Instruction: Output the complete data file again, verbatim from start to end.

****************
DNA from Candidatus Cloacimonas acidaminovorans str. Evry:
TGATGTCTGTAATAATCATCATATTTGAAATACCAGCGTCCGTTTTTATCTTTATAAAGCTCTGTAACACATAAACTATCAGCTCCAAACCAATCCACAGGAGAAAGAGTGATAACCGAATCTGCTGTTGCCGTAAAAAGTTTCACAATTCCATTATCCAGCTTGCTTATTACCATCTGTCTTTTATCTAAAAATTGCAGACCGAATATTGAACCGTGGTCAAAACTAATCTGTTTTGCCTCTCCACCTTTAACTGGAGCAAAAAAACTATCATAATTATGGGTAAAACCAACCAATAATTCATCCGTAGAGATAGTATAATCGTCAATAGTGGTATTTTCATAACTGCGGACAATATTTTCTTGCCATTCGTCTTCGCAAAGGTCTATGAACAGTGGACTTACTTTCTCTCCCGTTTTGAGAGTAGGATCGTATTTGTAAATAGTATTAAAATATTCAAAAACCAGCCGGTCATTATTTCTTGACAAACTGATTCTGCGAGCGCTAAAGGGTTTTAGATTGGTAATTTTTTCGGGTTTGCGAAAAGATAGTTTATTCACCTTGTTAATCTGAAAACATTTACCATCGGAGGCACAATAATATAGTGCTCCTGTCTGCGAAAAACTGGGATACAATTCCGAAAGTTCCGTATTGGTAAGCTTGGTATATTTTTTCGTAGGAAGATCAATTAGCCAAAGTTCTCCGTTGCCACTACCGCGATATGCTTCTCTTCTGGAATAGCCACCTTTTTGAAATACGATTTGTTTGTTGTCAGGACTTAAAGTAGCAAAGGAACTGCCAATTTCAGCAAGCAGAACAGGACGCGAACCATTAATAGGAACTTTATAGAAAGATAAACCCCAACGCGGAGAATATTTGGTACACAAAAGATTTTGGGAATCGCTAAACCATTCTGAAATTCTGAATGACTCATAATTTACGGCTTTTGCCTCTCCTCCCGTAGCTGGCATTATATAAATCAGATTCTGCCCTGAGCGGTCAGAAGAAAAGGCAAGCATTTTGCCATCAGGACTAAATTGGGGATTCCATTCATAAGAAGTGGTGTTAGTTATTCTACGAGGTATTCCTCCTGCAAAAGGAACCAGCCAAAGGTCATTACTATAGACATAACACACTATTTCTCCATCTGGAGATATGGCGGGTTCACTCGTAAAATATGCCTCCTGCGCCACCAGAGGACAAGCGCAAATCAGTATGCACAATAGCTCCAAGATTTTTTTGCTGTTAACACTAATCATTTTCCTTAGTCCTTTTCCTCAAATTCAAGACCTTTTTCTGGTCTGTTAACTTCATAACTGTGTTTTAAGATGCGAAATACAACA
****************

DNA from Candidatus Cloacimonas acidaminovorans str. Evry:
TGATGTCTGTAATAATCATCATATTTGAAATACCAGCGTCCGTTTTTATCTTTATAAAGCTCTGTAACACATAAACTATCAGCTCCAAACCAATCCACAGGAGAAAGAGTGATAACCGAATCTGCTGTTGCCGTAAAAAGTTTCACAATTCCATTATCCAGCTTGCTTATTACCATCTGTCTTTTATCTAAAAATTGCAGACCGAATATTGAACCGTGGTCAAAACTAATCTGTTTTGCCTCTCCACCTTTAACTGGAGCAAAAAAACTATCATAATTATGGGTAAAACCAACCAATAATTCATCCGTAGAGATAGTATAATCGTCAATAGTGGTATTTTCATAACTGCGGACAATATTTTCTTGCCATTCGTCTTCGCAAAGGTCTATGAACAGTGGACTTACTTTCTCTCCCGTTTTGAGAGTAGGATCGTATTTGTAAATAGTATTAAAATATTCAAAAACCAGCCGGTCATTATTTCTTGACAAACTGATTCTGCGAGCGCTAAAGGGTTTTAGATTGGTAATTTTTTCGGGTTTGCGAAAAGATAGTTTATTCACCTTGTTAATCTGAAAACATTTACCATCGGAGGCACAATAATATAGTGCTCCTGTCTGCGAAAAACTGGGATACAATTCCGAAAGTTCCGTATTGGTAAGCTTGGTATATTTTTTCGTAGGAAGATCAATTAGCCAAAGTTCTCCGTTGCCACTACCGCGATATGCTTCTCTTCTGGAATAGCCACCTTTTTGAAATACGATTTGTTTGTTGTCAGGACTTAAAGTAGCAAAGGAACTGCCAATTTCAGCAAGCAGAACAGGACGCGAACCATTAATAGGAACTTTATAGAAAGATAAACCCCAACGCGGAGAATATTTGGTACACAAAAGATTTTGGGAATCGCTAAACCATTCTGAAATTCTGAATGACTCATAATTTACGGCTTTTGCCTCTCCTCCCGTAGCTGGCATTATATAAATCAGATTCTGCCCTGAGCGGTCAGAAGAAAAGGCAAGCATTTTGCCATCAGGACTAAATTGGGGATTCCATTCATAAGAAGTGGTGTTAGTTATTCTACGAGGTATTCCTCCTGCAAAAGGAACCAGCCAAAGGTCATTACTATAGACATAACACACTATTTCTCCATCTGGAGATATGGCGGGTTCACTCGTAAAATATGCCTCCTGCGCCACCAGAGGACAAGCGCAAATCAGTATGCACAATAGCTCCAAGATTTTTTTGCTGTTAACACTAATCATTTTCCTTAGTCCTTTTCCTCAAATTCAAGACCTTTTTCTGGTCTGTTAACTTCATAACTGTGTTTTAAGATGCGAAATACAACA